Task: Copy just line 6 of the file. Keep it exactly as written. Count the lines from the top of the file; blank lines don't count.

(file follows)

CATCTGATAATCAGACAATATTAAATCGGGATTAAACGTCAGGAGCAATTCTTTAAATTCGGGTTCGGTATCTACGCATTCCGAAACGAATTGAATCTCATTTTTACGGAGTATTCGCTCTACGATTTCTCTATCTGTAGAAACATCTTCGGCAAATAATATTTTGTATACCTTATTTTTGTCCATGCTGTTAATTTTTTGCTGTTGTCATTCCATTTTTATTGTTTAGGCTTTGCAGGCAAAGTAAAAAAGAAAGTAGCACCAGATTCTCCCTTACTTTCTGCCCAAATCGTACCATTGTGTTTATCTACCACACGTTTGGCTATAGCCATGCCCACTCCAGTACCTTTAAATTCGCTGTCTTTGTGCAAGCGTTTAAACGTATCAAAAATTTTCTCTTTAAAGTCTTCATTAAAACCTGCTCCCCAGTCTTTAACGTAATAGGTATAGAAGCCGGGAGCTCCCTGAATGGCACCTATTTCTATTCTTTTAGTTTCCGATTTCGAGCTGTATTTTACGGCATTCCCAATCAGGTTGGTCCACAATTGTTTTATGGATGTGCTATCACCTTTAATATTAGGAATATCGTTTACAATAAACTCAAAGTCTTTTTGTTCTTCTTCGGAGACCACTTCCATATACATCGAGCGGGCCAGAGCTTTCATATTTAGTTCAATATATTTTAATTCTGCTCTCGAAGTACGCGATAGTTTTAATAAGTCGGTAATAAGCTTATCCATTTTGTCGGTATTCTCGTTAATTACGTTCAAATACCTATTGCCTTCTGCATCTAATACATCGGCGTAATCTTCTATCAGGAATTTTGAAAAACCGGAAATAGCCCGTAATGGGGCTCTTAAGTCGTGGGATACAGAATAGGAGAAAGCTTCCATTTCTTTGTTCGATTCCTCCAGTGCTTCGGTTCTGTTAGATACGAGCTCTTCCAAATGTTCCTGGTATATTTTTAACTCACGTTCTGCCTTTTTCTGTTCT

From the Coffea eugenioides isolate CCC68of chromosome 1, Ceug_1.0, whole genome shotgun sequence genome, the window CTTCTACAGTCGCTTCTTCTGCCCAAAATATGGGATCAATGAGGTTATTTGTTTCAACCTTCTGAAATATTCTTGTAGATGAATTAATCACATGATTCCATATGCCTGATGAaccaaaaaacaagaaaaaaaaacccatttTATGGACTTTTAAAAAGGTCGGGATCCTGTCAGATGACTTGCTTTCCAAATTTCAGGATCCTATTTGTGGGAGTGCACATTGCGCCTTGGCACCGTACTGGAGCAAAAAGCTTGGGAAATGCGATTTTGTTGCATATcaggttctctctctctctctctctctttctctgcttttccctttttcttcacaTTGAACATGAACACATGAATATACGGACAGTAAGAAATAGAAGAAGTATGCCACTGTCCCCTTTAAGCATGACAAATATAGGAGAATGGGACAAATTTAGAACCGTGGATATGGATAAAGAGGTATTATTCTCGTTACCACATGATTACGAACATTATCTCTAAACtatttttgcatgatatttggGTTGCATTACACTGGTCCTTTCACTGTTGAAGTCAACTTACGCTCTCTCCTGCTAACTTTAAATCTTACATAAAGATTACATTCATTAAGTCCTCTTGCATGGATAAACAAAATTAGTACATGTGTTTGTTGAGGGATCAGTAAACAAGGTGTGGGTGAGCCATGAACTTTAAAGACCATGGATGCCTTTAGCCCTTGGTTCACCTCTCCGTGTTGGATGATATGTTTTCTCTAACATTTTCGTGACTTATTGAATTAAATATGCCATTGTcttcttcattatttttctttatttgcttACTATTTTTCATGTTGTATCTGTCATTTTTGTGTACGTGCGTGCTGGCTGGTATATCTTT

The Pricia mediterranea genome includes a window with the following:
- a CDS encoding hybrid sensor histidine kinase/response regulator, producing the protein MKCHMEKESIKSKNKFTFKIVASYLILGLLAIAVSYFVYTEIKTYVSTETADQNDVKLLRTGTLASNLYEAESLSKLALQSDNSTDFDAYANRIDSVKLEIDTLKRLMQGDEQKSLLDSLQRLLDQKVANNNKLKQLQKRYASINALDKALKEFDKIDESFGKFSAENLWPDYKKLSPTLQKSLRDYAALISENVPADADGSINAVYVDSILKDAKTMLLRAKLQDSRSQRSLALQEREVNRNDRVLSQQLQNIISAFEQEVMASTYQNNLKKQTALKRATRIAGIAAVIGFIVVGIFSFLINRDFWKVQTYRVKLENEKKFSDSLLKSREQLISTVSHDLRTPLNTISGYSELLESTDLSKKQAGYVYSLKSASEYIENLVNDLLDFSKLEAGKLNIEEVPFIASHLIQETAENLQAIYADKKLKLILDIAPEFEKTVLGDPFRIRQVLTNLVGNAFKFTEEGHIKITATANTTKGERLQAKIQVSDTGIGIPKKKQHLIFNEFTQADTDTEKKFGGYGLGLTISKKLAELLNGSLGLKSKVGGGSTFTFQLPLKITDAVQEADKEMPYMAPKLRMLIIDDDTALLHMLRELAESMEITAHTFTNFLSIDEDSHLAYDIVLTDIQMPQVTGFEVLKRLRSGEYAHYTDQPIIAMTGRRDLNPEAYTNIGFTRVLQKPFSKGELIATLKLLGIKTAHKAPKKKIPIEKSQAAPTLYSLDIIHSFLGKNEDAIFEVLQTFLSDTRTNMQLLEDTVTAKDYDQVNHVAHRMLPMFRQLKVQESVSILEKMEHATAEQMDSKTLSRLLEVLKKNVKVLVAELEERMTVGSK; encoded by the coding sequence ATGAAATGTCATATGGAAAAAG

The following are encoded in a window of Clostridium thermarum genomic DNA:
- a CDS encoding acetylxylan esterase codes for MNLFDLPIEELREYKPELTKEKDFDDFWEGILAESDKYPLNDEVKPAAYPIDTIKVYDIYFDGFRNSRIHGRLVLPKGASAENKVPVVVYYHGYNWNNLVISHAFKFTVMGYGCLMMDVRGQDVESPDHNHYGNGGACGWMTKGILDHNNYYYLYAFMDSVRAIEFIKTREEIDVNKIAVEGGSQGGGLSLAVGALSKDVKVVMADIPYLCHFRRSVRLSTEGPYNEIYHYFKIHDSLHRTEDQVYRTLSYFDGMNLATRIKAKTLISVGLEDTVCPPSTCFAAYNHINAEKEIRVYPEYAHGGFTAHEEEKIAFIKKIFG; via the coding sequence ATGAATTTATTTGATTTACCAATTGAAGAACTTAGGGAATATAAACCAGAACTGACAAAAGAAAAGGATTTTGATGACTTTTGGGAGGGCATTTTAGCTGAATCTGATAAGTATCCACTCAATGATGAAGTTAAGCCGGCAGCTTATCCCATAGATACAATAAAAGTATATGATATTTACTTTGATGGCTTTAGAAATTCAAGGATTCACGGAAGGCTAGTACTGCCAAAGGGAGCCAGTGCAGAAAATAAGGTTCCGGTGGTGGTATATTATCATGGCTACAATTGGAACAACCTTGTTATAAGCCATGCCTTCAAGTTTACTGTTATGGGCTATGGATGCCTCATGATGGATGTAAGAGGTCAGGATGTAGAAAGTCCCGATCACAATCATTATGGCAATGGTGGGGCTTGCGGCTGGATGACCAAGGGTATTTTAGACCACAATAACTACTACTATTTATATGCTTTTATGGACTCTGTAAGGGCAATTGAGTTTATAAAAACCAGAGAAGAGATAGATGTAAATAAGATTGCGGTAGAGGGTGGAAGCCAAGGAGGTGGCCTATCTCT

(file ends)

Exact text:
- a CDS encoding acetylxylan esterase codes for MNLFDLPIEELREYKPELTKEKDFDDFWEGILAESDKYPLNDEVKPAAYPIDTIKVYDIYFDGFRNSRIHGRLVLPKGASAENKVPVVVYYHGYNWNNLVISHAFKFTVMGYGCLMMDVRGQDVESPDHNHYGNGGACGWMTKGILDHNNYYYLYAFMDSVRAIEFIKTREEIDVNKIAVEGGSQGGGLSLAVGALSKDVKVVMADIPYLCHFRRSVRLSTEGPYNEIYHYFKIHDSLHRTEDQVYRTLSYFDGMNLATRIKAKTLISVGLEDTVCPPSTCFAAYNHINAEKEIRVYPEYAHGGFTAHEEEKIAFIKKIFG; via the coding sequence ATGAATTTATTTGATTTACCAATTGAAGAACTTAGGGAATATAAACCAGAACTGACAAAAGAAAAGGATTTTGATGACTTTTGGGAGGGCATTTTAGCTGAATCTGATAAGTATCCACTCAATGATGAAGTTAAGCCGGCAGCTTATCCCATAGATACAATAAAAGTATATGATATTTACTTTGATGGCTTTAGAAATTCAAGGATTCACGGAAGGCTAGTACTGCCAAAGGGAGCCAGTGCAGAAAATAAGGTTCCGGTGGTGGTATATTATCATGGCTACAATTGGAACAACCTTGTTATAAGCCATGCCTTCAAGTTTACTGTTATGGGCTATGGATGCCTCATGATGGATGTAAGAGGTCAGGATGTAGAAAGTCCCGATCACAATCATTATGGCAATGGTGGGGCTTGCGGCTGGATGACCAAGGGTATTTTAGACCACAATAACTACTACTATTTATATGCTTTTATGGACTCTGTAAGGGCAATTGAGTTTATAAAAACCAGAGAAGAGATAGATGTAAATAAGATTGCGGTAGAGGGTGGAAGCCAAGGAGGTGGCCTATCTCT